How much does it really cost to study in the US?
US university fees make a lot of headlines nowadays, usually involving a string of rather daunting five-digit numbers.
According to one report, the average cost of studying at a four-year private (non-profit) university in the US is now $28,500 per year.
Of course, that’s only the average. At the top end are universities such as Cornell, which in 2011-12 is charging undergraduate fees of $41,541. Additional budget advice includes $7,800 per year for accommodation, $5,354 for food, $800 for books and resources, and $1,630 for other expenses, making a total of $57,125.
That means one year alone would cost significantly more than the average US annual salary, which was less than $40,000 in 2010. Multiply by four for the full course and, for most people at least, going to university in the US starts to look about as realistic as crashing at the White House while you look for a place of your own.
But before you abandon all hope of spending your student years playing baseball, going to the 'drive-thru' and generally carving out your own version of the American dream, be reassured: there may be a way.
Public versus private sector universities
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First off, anyone familiar with the basic rules of averages will have realized that if some universities are charging well above $28,500 per year, others are charging much less. In addition, that average refers only to private universities, which are typically more expensive than public universities (or ‘colleges’).
State colleges have two rates: one for state residents and one for everyone else. The second (more expensive) category applies equally to applicants from other US states and from other countries.
According to student support organization College Board, the average fee for a public four-year university, including the out-of-state surcharge, is currently $20,770 per year. But almost half (44%) of the country’s full-time undergraduates are enrolled at a four-year college with fees of less than $9,000 per year.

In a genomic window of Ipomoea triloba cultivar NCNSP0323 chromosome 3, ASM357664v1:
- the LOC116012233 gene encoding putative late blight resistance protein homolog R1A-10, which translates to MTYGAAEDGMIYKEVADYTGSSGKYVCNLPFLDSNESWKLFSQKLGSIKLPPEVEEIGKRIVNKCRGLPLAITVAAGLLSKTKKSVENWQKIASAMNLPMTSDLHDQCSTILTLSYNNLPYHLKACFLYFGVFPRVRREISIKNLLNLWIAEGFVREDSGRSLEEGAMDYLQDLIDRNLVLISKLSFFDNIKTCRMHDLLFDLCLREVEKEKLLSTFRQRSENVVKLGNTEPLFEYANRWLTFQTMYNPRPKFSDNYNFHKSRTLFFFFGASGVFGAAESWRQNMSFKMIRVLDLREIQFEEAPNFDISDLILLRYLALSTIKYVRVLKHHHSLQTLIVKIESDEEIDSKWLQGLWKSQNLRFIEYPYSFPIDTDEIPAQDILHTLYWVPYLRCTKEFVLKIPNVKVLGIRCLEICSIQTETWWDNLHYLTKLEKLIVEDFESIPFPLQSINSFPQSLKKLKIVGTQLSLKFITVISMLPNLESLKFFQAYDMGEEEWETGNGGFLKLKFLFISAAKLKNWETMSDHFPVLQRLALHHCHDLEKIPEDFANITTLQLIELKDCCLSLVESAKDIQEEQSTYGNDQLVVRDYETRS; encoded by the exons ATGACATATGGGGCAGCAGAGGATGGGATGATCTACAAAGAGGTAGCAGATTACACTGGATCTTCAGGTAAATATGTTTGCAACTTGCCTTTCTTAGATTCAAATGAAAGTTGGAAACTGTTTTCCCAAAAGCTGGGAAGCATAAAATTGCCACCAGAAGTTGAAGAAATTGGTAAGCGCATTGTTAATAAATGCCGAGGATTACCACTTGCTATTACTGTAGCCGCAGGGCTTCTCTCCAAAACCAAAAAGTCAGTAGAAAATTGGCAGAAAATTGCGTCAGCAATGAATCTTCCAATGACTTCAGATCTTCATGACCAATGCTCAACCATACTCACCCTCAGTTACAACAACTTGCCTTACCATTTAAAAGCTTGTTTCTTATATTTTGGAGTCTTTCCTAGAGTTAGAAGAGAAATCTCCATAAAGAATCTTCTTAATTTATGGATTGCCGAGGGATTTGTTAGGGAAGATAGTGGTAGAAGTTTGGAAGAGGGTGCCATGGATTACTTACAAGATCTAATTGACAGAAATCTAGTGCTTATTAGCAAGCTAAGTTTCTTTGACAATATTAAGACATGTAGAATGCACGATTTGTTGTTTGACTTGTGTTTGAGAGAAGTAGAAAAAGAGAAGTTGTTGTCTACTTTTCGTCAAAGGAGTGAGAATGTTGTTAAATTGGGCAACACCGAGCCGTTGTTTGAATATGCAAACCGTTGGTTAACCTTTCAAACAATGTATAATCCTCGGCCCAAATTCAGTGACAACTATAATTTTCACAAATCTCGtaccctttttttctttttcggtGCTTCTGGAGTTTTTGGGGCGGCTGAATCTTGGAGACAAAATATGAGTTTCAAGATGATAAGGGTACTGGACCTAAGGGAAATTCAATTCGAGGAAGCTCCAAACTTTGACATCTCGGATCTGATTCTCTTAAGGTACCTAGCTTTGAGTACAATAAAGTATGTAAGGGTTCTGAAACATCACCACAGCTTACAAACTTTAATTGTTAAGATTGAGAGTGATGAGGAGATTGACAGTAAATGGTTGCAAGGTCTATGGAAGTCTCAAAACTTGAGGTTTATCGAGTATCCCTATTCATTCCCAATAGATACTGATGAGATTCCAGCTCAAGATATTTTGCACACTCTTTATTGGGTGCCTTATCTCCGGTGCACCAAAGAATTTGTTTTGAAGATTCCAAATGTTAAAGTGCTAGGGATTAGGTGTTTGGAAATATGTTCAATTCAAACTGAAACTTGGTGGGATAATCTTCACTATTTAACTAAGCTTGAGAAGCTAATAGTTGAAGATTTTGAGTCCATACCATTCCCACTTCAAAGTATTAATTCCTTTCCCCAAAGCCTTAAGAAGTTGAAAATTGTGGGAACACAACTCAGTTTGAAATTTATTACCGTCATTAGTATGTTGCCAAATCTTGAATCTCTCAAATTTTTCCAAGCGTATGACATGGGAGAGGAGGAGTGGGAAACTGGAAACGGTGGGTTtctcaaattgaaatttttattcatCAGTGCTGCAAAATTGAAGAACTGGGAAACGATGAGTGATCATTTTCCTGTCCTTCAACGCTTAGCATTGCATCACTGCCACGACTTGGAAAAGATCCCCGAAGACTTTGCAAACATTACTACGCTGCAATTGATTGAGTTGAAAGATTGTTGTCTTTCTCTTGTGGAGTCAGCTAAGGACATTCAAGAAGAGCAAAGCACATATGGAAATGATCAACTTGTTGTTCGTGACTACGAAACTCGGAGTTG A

The cheapest options, however, are public-sector two-year institutes, variously known as community, technical or city colleges. According to the government-run College Affordability and Transparency Center, the average tuition charge at a two-year public college is $2,527 per year, and the lowest just $560.
Admittedly, you can’t complete a full degree at a two-year college, but you can gain an associate’s degree. This counts as the first half of a bachelor’s degree, which can then be completed by transferring to a university for a further two or three years.
Having pointed out that not all private universities charge as much as Cornell, it’s also worth noting that not all public universities are cheaper options. Highly ranked public colleges such as the University of California, Los Angeles (UCLA) are increasingly competitive, and increasingly expensive. UCLA advises international students to allow $55,000 per year, at the very least, to cover fees and other expenses.
Grants, scholarships and ‘need-blind’ admission
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So studying in the US can cost almost any amount, it seems – from $560 to more than $55,000 per year. The situation is further complicated (in a good way) by the availability of various grants and scholarships, which means the amount you actually pay may be a lot less than the initial ‘sticker price’.
For example, UCLA says more than half of its undergraduate students receive some form of financial aid, with an average award of $17,000 per year.